Sorry, I refreshed my screen and it sent my message again.

Another question, would I overlock the bottom of the patterned panel and the top of the plain fabric before joining the two to finish them off or is there a better alternative. Also, would you press the seams open or up?

Thank you again, I keep looking at the curtains I already made and I feel so appreciative of your expert guidance. Also thank you for such fast responses to my questions. I have told many people about your tutorials. Louise


We would not overlock as the seam will be hidden behind the lining, We would press the seam open.

Here are a couple of photos of a curtain we made with a panel joined to the bottom.


The Seam is pressed open with no overlocking


I'm using a fairly heavy fabric and can't get my seams to lie flat along the join. I've used a 2 1/2cm seam allowance and have pressed it several times with a dry iron. Any advice??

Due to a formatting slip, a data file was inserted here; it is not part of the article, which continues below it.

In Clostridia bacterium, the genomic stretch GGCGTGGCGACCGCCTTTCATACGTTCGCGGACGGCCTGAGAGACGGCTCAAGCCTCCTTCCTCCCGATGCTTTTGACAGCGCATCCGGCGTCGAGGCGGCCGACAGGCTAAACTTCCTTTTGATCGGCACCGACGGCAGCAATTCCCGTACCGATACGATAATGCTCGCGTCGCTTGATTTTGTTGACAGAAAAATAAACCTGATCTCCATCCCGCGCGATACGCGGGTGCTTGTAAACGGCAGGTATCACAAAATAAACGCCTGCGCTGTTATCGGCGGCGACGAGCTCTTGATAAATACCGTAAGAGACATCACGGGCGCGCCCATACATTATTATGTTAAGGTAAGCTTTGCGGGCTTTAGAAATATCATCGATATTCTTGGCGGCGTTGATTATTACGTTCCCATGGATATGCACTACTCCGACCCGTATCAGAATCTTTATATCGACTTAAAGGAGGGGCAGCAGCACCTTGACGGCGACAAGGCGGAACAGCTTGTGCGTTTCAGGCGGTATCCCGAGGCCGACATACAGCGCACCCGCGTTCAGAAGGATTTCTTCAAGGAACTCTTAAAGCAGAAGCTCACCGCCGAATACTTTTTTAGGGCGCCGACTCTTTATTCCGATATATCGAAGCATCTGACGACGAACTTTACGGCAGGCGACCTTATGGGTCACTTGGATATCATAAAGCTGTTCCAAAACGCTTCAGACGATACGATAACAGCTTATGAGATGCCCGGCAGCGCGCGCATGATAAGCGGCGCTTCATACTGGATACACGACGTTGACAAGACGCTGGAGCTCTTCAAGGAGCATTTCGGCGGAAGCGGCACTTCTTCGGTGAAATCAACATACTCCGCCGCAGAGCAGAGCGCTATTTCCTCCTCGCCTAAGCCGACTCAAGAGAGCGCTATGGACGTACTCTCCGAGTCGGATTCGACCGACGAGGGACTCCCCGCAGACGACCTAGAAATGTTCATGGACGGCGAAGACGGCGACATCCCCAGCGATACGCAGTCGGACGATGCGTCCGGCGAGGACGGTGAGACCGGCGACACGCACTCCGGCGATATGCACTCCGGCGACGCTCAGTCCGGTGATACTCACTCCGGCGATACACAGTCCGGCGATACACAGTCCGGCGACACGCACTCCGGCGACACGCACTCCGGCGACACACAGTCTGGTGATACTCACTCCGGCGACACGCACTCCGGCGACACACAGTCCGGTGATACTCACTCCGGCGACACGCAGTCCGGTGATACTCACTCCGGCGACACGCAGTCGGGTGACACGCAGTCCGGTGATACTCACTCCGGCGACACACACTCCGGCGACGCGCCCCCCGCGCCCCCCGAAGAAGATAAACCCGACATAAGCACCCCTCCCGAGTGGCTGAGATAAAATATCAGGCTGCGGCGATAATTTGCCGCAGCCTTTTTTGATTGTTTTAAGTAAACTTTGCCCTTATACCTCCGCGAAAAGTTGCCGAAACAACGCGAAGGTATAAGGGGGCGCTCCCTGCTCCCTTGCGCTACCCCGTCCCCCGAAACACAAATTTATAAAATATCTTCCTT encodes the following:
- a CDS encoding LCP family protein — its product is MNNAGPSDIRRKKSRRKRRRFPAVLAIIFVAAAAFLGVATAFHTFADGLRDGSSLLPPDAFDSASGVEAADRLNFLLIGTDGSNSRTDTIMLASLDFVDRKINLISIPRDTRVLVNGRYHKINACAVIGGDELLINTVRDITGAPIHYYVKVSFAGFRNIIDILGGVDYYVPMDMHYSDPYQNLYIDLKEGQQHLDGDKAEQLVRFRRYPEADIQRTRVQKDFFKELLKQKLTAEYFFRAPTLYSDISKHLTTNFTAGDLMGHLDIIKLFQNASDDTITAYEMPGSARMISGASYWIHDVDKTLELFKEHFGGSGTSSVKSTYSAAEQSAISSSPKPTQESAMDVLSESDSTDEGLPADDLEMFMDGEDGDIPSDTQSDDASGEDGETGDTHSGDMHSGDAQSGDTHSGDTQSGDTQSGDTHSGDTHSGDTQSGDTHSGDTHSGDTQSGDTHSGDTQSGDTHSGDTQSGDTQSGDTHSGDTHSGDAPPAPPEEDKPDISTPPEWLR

Unfortunately some fabrics are like that.


I am making my first extra wide drapery panel in a sheer pattern. The selvedge edges are opaque. You still do not trim them off? Won't that look like an opaque line between fabric widths?


This tutorial is not for making shears. It is for cotton lined curtains that are not see through.

With an unlined  shear if you trim the opaque selvege it will fray badly and you will have to sew a french seam. There is always going to be darkness on the join of a shear.  Many shears are double width to avoid unsightly joins.


I have a selvedge on each side of my curtains.They are unlined. Should I leave it as it is - or hem it?

Thanks for all your advice!


Hem it definitely


Thanks for your advice. I have hemmed them and of course it was the thing to do!

So helpful to be able to ask questions.

Lady Sewful

I am making 3 curtain panels 1 single width, 1 double width and another single width to cover 2 windows. The double width will be in the middle. When joining the plain fabric where do I put the join? Many thanks